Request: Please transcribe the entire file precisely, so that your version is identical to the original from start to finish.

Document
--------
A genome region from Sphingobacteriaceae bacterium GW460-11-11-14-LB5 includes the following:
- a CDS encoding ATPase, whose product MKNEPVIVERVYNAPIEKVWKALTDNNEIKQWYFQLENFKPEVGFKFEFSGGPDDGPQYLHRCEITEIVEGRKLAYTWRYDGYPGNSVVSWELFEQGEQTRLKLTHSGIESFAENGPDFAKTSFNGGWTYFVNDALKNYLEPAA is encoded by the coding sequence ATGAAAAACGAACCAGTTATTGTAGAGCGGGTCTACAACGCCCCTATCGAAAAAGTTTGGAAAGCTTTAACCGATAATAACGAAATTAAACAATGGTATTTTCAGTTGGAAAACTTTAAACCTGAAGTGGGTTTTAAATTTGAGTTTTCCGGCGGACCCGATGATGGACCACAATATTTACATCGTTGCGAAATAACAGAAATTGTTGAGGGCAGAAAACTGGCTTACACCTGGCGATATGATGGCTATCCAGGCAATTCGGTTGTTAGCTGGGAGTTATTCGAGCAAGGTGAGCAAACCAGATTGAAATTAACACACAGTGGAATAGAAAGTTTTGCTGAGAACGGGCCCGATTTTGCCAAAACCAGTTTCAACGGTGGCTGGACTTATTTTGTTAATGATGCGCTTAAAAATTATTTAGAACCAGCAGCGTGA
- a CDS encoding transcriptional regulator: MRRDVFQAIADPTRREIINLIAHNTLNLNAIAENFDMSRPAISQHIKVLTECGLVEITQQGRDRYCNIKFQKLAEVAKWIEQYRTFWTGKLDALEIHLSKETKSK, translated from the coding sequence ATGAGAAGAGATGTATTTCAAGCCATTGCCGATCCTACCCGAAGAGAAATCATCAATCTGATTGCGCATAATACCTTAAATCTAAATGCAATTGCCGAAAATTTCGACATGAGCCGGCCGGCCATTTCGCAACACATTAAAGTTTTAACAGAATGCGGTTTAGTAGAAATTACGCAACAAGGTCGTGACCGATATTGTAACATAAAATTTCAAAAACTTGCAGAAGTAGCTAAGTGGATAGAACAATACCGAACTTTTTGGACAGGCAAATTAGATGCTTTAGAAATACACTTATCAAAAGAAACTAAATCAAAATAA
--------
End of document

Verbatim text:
A genome region from Sphingobacteriaceae bacterium GW460-11-11-14-LB5 includes the following:
- a CDS encoding ATPase, whose product MKNEPVIVERVYNAPIEKVWKALTDNNEIKQWYFQLENFKPEVGFKFEFSGGPDDGPQYLHRCEITEIVEGRKLAYTWRYDGYPGNSVVSWELFEQGEQTRLKLTHSGIESFAENGPDFAKTSFNGGWTYFVNDALKNYLEPAA is encoded by the coding sequence ATGAAAAACGAACCAGTTATTGTAGAGCGGGTCTACAACGCCCCTATCGAAAAAGTTTGGAAAGCTTTAACCGATAATAACGAAATTAAACAATGGTATTTTCAGTTGGAAAACTTTAAACCTGAAGTGGGTTTTAAATTTGAGTTTTCCGGCGGACCCGATGATGGACCACAATATTTACATCGTTGCGAAATAACAGAAATTGTTGAGGGCAGAAAACTGGCTTACACCTGGCGATATGATGGCTATCCAGGCAATTCGGTTGTTAGCTGGGAGTTATTCGAGCAAGGTGAGCAAACCAGATTGAAATTAACACACAGTGGAATAGAAAGTTTTGCTGAGAACGGGCCCGATTTTGCCAAAACCAGTTTCAACGGTGGCTGGACTTATTTTGTTAATGATGCGCTTAAAAATTATTTAGAACCAGCAGCGTGA
- a CDS encoding transcriptional regulator: MRRDVFQAIADPTRREIINLIAHNTLNLNAIAENFDMSRPAISQHIKVLTECGLVEITQQGRDRYCNIKFQKLAEVAKWIEQYRTFWTGKLDALEIHLSKETKSK, translated from the coding sequence ATGAGAAGAGATGTATTTCAAGCCATTGCCGATCCTACCCGAAGAGAAATCATCAATCTGATTGCGCATAATACCTTAAATCTAAATGCAATTGCCGAAAATTTCGACATGAGCCGGCCGGCCATTTCGCAACACATTAAAGTTTTAACAGAATGCGGTTTAGTAGAAATTACGCAACAAGGTCGTGACCGATATTGTAACATAAAATTTCAAAAACTTGCAGAAGTAGCTAAGTGGATAGAACAATACCGAACTTTTTGGACAGGCAAATTAGATGCTTTAGAAATACACTTATCAAAAGAAACTAAATCAAAATAA